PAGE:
A Descriptive Study of the Psychosocial Well-Being and Quality of Life of Childhood Cancer Survivors in Hong Kong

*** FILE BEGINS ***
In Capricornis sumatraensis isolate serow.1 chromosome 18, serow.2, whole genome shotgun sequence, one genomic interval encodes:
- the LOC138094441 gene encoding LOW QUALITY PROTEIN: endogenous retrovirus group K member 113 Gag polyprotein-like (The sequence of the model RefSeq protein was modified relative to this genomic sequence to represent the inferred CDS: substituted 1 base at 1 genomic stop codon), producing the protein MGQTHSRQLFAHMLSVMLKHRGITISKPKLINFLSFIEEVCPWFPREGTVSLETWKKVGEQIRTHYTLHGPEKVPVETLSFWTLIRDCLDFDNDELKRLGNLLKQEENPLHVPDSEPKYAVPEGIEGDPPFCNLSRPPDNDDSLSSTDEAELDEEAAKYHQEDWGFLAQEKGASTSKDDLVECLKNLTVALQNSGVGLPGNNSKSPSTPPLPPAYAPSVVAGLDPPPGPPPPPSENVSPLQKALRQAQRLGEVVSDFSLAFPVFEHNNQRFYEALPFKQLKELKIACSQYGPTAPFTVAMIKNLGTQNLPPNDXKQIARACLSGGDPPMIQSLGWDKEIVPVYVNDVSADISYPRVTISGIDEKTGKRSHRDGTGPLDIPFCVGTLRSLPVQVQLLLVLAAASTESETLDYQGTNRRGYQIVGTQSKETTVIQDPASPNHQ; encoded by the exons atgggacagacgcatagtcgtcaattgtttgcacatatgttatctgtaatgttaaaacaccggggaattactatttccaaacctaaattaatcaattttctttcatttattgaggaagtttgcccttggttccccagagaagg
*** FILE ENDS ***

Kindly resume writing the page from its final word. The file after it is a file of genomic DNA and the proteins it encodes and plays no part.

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Background:Research indicates that increased survival rates are accompanied by an increase in associated psychosocial problems. Whereas much of the attention has focused on the physiological care of childhood cancer survivors, the consequences of cancer and its treatments on psychosocial well-being and quality of life remain relatively underexplored.Objective:The aim of this study was to describe the psychosocial well-being and quality of life of Hong Kong Chinese childhood cancer survivors.Methods:A cross-sectional study was used. A total of 137 childhood cancer survivors (9- to 16-year olds) who underwent medical follow-up in the outpatient clinic were invited to participate in the study.Results:A significant number of childhood cancer survivors had low self-esteem and experienced high levels of depression. The study also indicated that greater symptoms of depression in childhood cancer survivors were associated with higher state anxiety, lower self-esteem, and poor quality of life.Conclusions:Cancer and its treatments can have adverse effects on the psychosocial well-being and quality of life of survivors.Implications for Practice:It is essential for nurses to develop and evaluate interventions with the aim of promoting psychosocial well-being and quality of life for childhood cancer survivors. Knowing the self-esteem and coping behavior of survivors can help design appropriate and effective psychosocial interventions to promote their psychosocial well-being.

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